We Americans have become pretty jaded about accepting what we hear and read. Most of us know there is more to the story, and even when the story makes us think things are going well, we worry there is more to it.
One of my recent blogs about the opioid epidemic in this country is a good case in point. I ended my plea with a sarcastic quip about the fact that money tends to perpetuate wrongs if keeping the wrong is in the financial interests of most parties. We just got more proof of that this week, via LinkedIn of all places:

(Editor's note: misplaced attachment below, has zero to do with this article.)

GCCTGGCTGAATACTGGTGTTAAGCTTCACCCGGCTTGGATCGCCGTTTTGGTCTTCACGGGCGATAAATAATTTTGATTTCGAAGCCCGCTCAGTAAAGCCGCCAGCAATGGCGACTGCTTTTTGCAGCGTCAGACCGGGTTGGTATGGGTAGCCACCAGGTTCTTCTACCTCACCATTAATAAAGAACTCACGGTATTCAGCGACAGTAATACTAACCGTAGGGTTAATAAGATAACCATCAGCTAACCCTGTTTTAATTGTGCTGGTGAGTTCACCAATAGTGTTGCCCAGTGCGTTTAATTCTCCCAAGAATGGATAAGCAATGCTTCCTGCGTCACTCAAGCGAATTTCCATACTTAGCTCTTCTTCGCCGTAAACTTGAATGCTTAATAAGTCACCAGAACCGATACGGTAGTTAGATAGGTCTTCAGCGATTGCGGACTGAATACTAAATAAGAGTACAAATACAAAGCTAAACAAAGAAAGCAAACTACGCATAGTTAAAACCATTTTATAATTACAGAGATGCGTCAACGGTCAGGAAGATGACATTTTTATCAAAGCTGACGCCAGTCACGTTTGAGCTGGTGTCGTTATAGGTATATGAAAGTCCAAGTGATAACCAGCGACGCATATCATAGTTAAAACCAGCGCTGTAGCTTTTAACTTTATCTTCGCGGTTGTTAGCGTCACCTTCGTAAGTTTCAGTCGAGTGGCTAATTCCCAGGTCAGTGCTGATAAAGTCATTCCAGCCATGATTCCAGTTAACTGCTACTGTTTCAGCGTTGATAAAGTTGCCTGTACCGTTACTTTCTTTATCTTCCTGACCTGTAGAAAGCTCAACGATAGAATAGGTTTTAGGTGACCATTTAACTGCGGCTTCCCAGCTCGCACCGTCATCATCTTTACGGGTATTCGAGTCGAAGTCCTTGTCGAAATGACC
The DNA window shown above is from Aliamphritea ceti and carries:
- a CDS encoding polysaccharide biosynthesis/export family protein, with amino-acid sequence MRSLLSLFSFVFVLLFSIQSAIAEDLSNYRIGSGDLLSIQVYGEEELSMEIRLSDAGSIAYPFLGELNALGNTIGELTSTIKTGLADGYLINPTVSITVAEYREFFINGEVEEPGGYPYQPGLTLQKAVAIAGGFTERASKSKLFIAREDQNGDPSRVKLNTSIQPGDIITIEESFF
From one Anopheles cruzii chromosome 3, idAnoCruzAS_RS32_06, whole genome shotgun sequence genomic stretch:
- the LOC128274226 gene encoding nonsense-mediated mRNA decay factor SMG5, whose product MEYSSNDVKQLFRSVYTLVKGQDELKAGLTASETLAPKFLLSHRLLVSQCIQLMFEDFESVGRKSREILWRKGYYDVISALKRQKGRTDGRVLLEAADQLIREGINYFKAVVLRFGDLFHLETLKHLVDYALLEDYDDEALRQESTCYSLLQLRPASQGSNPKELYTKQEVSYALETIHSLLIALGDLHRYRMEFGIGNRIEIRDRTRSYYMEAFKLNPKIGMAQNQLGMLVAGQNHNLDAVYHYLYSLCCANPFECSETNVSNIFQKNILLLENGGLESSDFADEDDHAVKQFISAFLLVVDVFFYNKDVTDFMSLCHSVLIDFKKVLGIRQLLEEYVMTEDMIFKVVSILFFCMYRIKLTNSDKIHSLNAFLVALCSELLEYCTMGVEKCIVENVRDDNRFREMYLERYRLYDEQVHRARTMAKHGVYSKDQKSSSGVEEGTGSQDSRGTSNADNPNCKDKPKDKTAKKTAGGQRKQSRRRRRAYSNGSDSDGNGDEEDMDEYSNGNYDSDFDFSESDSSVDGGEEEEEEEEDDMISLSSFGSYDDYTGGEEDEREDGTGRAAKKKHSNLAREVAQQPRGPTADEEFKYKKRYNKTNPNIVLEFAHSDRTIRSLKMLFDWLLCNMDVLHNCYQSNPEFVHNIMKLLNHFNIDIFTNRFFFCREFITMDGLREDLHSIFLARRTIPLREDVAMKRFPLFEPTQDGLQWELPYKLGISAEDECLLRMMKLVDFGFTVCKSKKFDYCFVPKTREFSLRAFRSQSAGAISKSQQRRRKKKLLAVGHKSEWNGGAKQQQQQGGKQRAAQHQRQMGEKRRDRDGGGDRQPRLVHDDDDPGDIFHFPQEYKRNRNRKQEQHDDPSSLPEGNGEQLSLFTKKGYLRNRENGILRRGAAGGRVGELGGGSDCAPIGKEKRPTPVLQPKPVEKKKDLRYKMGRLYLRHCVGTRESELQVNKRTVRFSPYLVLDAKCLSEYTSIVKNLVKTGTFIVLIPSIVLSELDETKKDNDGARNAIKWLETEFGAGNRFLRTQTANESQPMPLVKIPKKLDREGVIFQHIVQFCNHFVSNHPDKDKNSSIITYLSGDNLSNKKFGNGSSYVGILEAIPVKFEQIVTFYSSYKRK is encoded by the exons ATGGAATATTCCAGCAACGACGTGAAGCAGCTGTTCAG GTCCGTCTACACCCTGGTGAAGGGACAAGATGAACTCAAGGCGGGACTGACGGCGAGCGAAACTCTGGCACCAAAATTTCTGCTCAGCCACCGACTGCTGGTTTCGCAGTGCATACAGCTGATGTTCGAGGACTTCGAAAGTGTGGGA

The speed of information flow may be increasing, but the willingness to stop and do the right thing when we see something wrong seems to be on the decline. Yes, we celebrate it when we see it, but more often than not, we seem prone to whitewash issues rather than dig deeper to learn and perhaps make wiser decisions.
The world is a complex place and issues are often much more complex than soundbites. One of my good friends Ken Futch, author and professional speaker, does an excellent job of putting politically sensitive issues in perspective with his funny story about a politician facing reelection and being forced to answer the question of where he stood on the drinking.